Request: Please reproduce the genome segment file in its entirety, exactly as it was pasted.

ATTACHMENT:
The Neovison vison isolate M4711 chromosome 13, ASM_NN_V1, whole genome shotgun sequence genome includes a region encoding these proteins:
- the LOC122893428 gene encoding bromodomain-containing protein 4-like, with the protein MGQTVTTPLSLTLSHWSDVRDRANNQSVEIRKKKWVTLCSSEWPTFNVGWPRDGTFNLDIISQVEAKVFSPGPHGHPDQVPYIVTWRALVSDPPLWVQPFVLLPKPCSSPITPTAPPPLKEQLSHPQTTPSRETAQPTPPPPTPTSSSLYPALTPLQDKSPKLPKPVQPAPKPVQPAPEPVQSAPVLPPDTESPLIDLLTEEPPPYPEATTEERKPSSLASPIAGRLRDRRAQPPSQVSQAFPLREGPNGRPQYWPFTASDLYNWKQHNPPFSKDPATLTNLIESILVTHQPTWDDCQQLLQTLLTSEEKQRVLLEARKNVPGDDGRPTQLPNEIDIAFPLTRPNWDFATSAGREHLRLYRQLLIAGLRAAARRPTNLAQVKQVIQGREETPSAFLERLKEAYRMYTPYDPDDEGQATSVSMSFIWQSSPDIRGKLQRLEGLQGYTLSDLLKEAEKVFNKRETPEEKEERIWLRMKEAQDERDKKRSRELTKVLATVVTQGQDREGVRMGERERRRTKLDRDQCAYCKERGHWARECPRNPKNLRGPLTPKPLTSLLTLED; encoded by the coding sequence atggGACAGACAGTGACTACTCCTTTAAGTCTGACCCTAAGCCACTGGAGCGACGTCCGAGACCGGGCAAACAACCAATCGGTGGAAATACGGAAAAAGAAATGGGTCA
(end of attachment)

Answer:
The Neovison vison isolate M4711 chromosome 13, ASM_NN_V1, whole genome shotgun sequence genome includes a region encoding these proteins:
- the LOC122893428 gene encoding bromodomain-containing protein 4-like, with the protein MGQTVTTPLSLTLSHWSDVRDRANNQSVEIRKKKWVTLCSSEWPTFNVGWPRDGTFNLDIISQVEAKVFSPGPHGHPDQVPYIVTWRALVSDPPLWVQPFVLLPKPCSSPITPTAPPPLKEQLSHPQTTPSRETAQPTPPPPTPTSSSLYPALTPLQDKSPKLPKPVQPAPKPVQPAPEPVQSAPVLPPDTESPLIDLLTEEPPPYPEATTEERKPSSLASPIAGRLRDRRAQPPSQVSQAFPLREGPNGRPQYWPFTASDLYNWKQHNPPFSKDPATLTNLIESILVTHQPTWDDCQQLLQTLLTSEEKQRVLLEARKNVPGDDGRPTQLPNEIDIAFPLTRPNWDFATSAGREHLRLYRQLLIAGLRAAARRPTNLAQVKQVIQGREETPSAFLERLKEAYRMYTPYDPDDEGQATSVSMSFIWQSSPDIRGKLQRLEGLQGYTLSDLLKEAEKVFNKRETPEEKEERIWLRMKEAQDERDKKRSRELTKVLATVVTQGQDREGVRMGERERRRTKLDRDQCAYCKERGHWARECPRNPKNLRGPLTPKPLTSLLTLED; encoded by the coding sequence atggGACAGACAGTGACTACTCCTTTAAGTCTGACCCTAAGCCACTGGAGCGACGTCCGAGACCGGGCAAACAACCAATCGGTGGAAATACGGAAAAAGAAATGGGTCA